With the text amendment secured and the design concept now allowed, the developers turned to the project itself, and the need to achieve a conditional rezoning request. Eckel said there have been over 20 meetings with locals to discuss the project, including walking tours, drop ins at Majik Beanz Espresso, and onsite visits. GHK set up a website about the project after plans were first revealed.

“It’s a super tight-knit community, and the stakeholders of Carolina Beach that are coming are literally coming with good ideas and trying to make the plan better, which is exactly what we hope for,” Eckel said in a phone interview Friday. “We’re glad that our education on what we’re trying to do is working, first and foremost.” 

The conceptual design includes sizable green space and promises to preserve lots of heritage oaks on site, some over 90 years old, Eckel said (the town has no tree retention regulations). There will be a multi-use path through the property, an extension of the island greenway system, collaboration with local mural artists, and an in-house service that offers Uber-like ride ordering, but with golf carts. 

One week after town council approved the text amendment, Eckel emailed town manager Bruce Oakley to ask if planning director Jeremy Hardison would be allowed to join the developers for “a quick trip down to Florida,” in order to scope out some developments that could offer inspiration for the design of the Proximity.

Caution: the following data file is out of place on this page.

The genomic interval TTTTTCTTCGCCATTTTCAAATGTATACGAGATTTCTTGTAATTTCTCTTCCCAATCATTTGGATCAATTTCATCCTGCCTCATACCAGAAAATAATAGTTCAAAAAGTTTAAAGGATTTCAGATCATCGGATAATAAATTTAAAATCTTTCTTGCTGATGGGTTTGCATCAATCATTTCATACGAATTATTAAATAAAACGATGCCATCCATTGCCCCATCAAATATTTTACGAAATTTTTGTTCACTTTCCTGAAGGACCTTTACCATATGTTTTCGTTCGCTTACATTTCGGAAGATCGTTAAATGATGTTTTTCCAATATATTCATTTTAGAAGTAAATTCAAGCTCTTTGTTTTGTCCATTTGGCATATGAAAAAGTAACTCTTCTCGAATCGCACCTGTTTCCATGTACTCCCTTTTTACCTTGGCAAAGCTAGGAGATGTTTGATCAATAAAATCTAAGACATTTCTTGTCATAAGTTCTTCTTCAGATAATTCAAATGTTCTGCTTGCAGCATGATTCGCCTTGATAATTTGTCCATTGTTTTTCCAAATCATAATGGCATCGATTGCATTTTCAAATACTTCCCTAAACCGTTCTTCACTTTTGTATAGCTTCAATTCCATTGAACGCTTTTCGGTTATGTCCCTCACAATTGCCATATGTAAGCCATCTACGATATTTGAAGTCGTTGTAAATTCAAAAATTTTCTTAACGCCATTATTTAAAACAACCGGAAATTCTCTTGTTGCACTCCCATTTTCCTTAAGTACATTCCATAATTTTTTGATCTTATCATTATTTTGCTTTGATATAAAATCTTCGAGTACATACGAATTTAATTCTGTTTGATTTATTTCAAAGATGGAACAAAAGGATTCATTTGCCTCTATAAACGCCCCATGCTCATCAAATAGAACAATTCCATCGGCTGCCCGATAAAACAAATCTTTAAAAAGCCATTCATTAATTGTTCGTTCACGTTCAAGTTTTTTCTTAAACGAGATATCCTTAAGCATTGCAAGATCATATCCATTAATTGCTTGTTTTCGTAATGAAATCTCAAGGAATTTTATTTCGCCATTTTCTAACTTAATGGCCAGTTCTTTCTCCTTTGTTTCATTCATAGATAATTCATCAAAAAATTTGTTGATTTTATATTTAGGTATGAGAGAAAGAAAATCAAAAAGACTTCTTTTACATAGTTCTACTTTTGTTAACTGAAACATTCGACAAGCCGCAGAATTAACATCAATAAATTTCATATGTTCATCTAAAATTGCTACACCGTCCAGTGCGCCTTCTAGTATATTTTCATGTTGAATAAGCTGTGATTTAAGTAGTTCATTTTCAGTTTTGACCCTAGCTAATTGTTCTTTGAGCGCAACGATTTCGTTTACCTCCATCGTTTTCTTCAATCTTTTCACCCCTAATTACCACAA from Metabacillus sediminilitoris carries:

“We think it could be good for all of us to go down as we start to drill down on the plan and discuss architectural inspiration,” Eckel wrote. 

Oakley responded that the offer was appreciated: “However, after discussing with legal counsel we feel it’s probably not appropriate for him to join you guys.”

At the meeting Thursday, members of the planning commission said they were pleased with the presentation, praising the development team for responding to community feedback and making plans clear. Two locals who spoke emphasized the need for this development to be integrated in a way that offers actual maneuverability in and out via foot and bike, and doesn’t make traffic unsafe.

There was lots of talk about the conditions the commission would recommend compelling the developers to abide by. The conditions at this time include vows to minimize light pollution and to prohibit any sort of rental of less than 90 days. 

Town leaders would like a traffic signal at the corner of Winner Avenue and Lake Park Boulevard, around the site’s southwest corner. Eckel said the development team will invest up to $300,000 to improve that intersection, which will involve approaching the N.C. Department of Transportation alongside the town.

There was also a desire from some commissioners to use a sliver of town-owned property on Winner Avenue, south of the property, for a walking connection into the Proximity. After much back-and-forth involving Franck, the attorney, that idea was transcribed vaguely so that it would not be a requirement; but it is currently being evaluated, Eckel said.

Town council will consider the conditional rezoning application for the Proximity on Nov. 9. The planning commission is an advisory board and council makes the final call on approving land use requests.